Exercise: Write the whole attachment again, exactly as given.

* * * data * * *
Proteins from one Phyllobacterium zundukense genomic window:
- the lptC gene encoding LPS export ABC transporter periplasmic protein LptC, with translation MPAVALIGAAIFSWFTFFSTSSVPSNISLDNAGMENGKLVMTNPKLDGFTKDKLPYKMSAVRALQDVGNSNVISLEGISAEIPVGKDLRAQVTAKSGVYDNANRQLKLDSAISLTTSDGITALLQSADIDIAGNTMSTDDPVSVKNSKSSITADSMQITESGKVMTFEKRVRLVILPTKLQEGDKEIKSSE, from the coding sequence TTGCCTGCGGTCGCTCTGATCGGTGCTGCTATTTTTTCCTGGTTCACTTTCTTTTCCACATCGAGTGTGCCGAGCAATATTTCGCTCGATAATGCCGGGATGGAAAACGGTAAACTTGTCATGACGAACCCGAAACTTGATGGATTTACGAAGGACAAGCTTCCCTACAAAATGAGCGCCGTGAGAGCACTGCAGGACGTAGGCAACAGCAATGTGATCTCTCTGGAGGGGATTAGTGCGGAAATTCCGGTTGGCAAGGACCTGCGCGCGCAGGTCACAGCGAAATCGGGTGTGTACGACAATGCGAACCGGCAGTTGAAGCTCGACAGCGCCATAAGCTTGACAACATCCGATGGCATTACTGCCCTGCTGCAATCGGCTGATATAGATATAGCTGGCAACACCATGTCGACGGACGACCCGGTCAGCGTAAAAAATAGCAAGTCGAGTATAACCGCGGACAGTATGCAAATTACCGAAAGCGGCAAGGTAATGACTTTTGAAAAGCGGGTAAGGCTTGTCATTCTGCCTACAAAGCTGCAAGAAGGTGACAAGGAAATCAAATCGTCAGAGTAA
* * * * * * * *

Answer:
Proteins from one Phyllobacterium zundukense genomic window:
- the lptC gene encoding LPS export ABC transporter periplasmic protein LptC, with translation MPAVALIGAAIFSWFTFFSTSSVPSNISLDNAGMENGKLVMTNPKLDGFTKDKLPYKMSAVRALQDVGNSNVISLEGISAEIPVGKDLRAQVTAKSGVYDNANRQLKLDSAISLTTSDGITALLQSADIDIAGNTMSTDDPVSVKNSKSSITADSMQITESGKVMTFEKRVRLVILPTKLQEGDKEIKSSE, from the coding sequence TTGCCTGCGGTCGCTCTGATCGGTGCTGCTATTTTTTCCTGGTTCACTTTCTTTTCCACATCGAGTGTGCCGAGCAATATTTCGCTCGATAATGCCGGGATGGAAAACGGTAAACTTGTCATGACGAACCCGAAACTTGATGGATTTACGAAGGACAAGCTTCCCTACAAAATGAGCGCCGTGAGAGCACTGCAGGACGTAGGCAACAGCAATGTGATCTCTCTGGAGGGGATTAGTGCGGAAATTCCGGTTGGCAAGGACCTGCGCGCGCAGGTCACAGCGAAATCGGGTGTGTACGACAATGCGAACCGGCAGTTGAAGCTCGACAGCGCCATAAGCTTGACAACATCCGATGGCATTACTGCCCTGCTGCAATCGGCTGATATAGATATAGCTGGCAACACCATGTCGACGGACGACCCGGTCAGCGTAAAAAATAGCAAGTCGAGTATAACCGCGGACAGTATGCAAATTACCGAAAGCGGCAAGGTAATGACTTTTGAAAAGCGGGTAAGGCTTGTCATTCTGCCTACAAAGCTGCAAGAAGGTGACAAGGAAATCAAATCGTCAGAGTAA